page 249 note 1 This MS. has been assigned to various dates from s. X. (so Christ in his edition of the Metaphysics; H. Omont, Facsimilés des plus andens MSS.grecs) to s. XII. (so Christ, Griech. Litt).
page 249 note 2 Cf. Ideler's edition, Vol. I., p. xxix; and, on Bekker's use of this MS. in the De Anima, Trendelenburg's edition of the De Anima (1877), p. vi. See also the note at the end of this article.
page 249 note 3 For my acquaintance with this MS., which I believe the most valuable of all, I am indebted to Mr. W. D. Ross, of Oriel College, Oxford. A brief description was published in 1892 (Wiener Studien, XIV., pp. 146–148) by A. Gercke (I have not followed Gercke in his use of the sign ‘ W,’ which it is better to reserve, with Bekker, for Vaticanus 1026). All the Meteorology has been collated by Mr. E. W. Webster, of Wadham College, Oxford.
Vindobonensis 100 (formerly 34) is parchment, in a modern vellum binding; after the modern feuille-de-garde stand four folia of miscellaneous content (on the second, in a modern hand, ‘Augerius de Busbecke comparavit Constantinopoli’; on the second and third, late church uncials, two columns to the page). From the beginning of the MS. proper the gatherings are quaternions with but few exceptions; after the seventeenth quaternion a small binion (which I shall disregard in my numbering); after the eighteenth quaternion (ending f. 144) an irregular gathering of three folia; after the twenty-fourth quaternion (ending f. 195) a binion and an odd leaf (f. 200). Signatures stand at the beginning and at the end of most of the quires—always at the bottom of the page near the middle or tending to the outer margin. The folia have been numbered three times: first, counting three of the four extra leaves at the beginning and the small binion after f. 136; second, omitting the four leaves at the beginning and the small binion; third, omitting the four leaves at the beginning, but counting the small binion. The quaternions are made up in two different ways: sometimes hair side to hair side and flesh side to flesh side in such a way as to leave flesh side on the outside of the quaternion; sometimes with the outermost leaf reversed, so as to make the first, second, and fourth rectos hair side, and the third recto flesh side. The pages are 28 cm. high, 19.2 cm. wide; on each page one column (20.5–21 cm. high, 11.8–12.5 cm. wide) of 41 lines. The ruling was done very accurately with a sharp point; the letters stand on the line, about 60–65 letters per line.
The script is early minuscule, of that fine and wonderfully uniform kind called by Gardthausen ‘Diamantschrift.’ I have found no instance of uncial βγδεζηκ–ξπς, all of which occur in E (uncial ν at end of line only). Other forms which occur in E and which I have not found in 100 are: λ with the long stroke beginning at the upper left, ρ open at the left (in E at end of line only), τ rising above the line, ψ with the curve, ω open, ligatures for ου, λο. Both 100 and E have occasionally uncial alphas at the end of lines; 100 has not, whereas E has, traces of cursive α begun below the line. In 100 ι is dotted only when it begins a word (so also in the Mt. Athos MS. of 861–2; ν. BEHΣ, Revue des Études Grecques, xxvi. (1913), pp. 53 sqq.), whereas in E it is sometimes dotted in the middle of a word. In general I can see nothing which makes it necessary to date 100 later than the D'Orville Euclid (a. 889, Pal. Soc. I. 65). All of the text is by one hand, in light brown ink. From f. 133ν to the end of the Meteorology a later hand, using greenish-black ink, has introduced numerous corrections, chiefly in the way of supplying accents. In the margins some of the paragraph marks and all the subject headings are in a brown ink slightly darker than that of the text, and are probably by a second hand.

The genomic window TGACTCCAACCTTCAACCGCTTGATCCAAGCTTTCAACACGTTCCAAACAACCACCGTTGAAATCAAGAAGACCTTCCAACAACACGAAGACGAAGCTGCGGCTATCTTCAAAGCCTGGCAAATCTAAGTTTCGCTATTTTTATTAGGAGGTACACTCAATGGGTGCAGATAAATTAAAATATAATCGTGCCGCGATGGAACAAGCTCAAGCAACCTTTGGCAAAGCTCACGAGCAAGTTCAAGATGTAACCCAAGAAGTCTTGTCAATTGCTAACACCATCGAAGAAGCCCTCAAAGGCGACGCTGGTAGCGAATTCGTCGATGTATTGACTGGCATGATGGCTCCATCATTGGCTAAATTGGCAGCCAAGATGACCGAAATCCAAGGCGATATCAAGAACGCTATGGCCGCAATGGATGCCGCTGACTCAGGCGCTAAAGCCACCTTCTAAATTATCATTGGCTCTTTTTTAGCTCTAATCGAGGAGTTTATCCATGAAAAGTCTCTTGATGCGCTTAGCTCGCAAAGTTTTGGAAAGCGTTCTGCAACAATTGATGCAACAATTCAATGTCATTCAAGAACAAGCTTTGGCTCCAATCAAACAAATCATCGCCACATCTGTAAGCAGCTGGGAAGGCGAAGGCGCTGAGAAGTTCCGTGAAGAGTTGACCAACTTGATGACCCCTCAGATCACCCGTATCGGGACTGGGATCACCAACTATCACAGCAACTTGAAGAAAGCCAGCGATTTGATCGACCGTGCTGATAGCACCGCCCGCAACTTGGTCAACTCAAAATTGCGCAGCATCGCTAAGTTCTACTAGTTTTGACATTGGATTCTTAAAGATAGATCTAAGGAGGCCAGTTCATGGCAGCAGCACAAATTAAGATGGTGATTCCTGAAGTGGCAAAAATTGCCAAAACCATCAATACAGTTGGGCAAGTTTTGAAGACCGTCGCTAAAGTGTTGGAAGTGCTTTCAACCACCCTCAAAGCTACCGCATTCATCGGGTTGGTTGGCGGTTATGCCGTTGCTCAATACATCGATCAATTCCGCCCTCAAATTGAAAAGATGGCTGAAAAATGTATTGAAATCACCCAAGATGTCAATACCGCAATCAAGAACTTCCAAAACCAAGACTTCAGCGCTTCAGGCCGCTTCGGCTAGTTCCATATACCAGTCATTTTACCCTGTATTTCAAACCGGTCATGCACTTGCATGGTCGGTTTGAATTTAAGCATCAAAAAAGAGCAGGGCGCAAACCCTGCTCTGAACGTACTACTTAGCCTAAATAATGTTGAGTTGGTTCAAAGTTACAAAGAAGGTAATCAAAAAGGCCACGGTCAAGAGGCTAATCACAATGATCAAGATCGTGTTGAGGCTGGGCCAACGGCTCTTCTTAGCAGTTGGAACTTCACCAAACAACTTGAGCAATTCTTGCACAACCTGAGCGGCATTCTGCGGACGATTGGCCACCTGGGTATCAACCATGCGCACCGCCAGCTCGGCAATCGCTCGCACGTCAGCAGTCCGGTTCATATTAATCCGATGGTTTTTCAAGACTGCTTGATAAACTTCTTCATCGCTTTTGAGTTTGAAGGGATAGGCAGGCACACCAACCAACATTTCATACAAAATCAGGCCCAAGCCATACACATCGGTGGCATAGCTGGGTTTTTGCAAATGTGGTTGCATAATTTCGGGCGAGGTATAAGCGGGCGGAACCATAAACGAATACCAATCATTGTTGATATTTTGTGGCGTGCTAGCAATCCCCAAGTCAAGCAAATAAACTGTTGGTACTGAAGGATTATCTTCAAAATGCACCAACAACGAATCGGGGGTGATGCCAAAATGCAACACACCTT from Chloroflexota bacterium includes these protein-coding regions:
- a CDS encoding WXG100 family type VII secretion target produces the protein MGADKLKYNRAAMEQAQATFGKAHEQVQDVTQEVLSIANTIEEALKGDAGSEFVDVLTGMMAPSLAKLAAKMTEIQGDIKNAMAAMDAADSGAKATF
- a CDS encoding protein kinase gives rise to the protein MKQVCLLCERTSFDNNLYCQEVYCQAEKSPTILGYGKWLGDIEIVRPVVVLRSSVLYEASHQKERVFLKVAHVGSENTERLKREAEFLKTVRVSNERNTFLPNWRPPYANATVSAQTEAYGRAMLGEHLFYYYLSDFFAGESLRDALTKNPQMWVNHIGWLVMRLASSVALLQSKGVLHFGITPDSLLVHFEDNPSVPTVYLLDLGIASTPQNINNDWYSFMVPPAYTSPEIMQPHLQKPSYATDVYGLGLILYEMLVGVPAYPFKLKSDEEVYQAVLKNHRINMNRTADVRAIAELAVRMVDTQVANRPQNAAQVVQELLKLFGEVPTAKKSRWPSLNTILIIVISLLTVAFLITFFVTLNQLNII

Contents to the first verso of the small binion; from the second recto of the binion to 199ν.
The blank remainder of 199ν and the greater part of 200 were used by a fifteenth-century Greek for family records.
page 252 note 1 This is suggested by six cases of agreement of S with E against 100 FHN, in passages where either of the two readings makes satisfactory sense; if there were not so many of these cases, it would be easy to believe that the reading of S was due to individual error:
339a16 π⋯σι το⋯τοις] FHN, π⋯σιν το⋯τοις100, το⋯τοις π⋯σιν Sz.
339b2 ⋯ δ⋯] 100 FHN, O̊ ES, å 314.
339b6 δ⋯] 100 FHN, om. Sz.
339b25 κα⋯] 100 FHN, om. Sz.
345a2 νικομ⋯χου ⋯γ⋯νετο] 100 FHN, ⋯γ⋯νετο νικομ⋯χουSz.
348a31 μεγ⋯στας] 100 FHN, μεγ⋯λας Sz.
Compare also 348bI τ⋯ν zS, τ⋯ 100 FHN.
Such contamination from z as there may be does not, of course, impair the value of S where the latter differs from E and 314. Perhaps also late hand corrected S on E:
343b31 τιν⋯] E corr. 314 100 FS1HN, τιν⋯ E1S rec.
351a9 θ⋯λατταν (θ⋯λασσαν)] 314 100 FS1HN,θ⋯λατταν (θ⋯λασσαν) φανερ⋯E S rec.
page 252 note 2 In this stemma I have not included the contaminated MSS. Parisini 2032 and 2034 (both closely related to F), Parisinus 2035, Parisinus suppl. 642. The last two also belong on the γ side; they are closely related to one another; 2035 is apparently contaminated from ν and z; 642 from 314, N, and the group comprising F, 2032, and 2034. Nor have I included the Escorial fragment (f. 382 of cod. ψ–I–II) s. XI, a few readings from which are given in Miller's, E.Catalogue, p. 415.
page 252 note 3 Bekker occasionally goes wrong because of the lack of such a check:
343a33 π⋯ντων] 314 100 F corr. S rec. HN, ⋯π⋯ντων EF1 Bekker (κα⋯ μ⋯ φαινομ⋯νων π⋯ντων om. S1).
347b7 ⋯τμ⋯ζει] 314γ ⋯τμ⋯ζειν E Bekker.
350b26 ⋯ε⋯] 314 FSH, αἰε⋯ 100 N, ⋯ε⋯ δ⋯ E Bekker.
351a9 θ⋯λατταν] 314 100 F S corr. m. I H, θ⋯λατταν φανερ⋯ E S rec. Bekker. (The Escorial fragment (ψ–1–11) omits φανερ⋯.)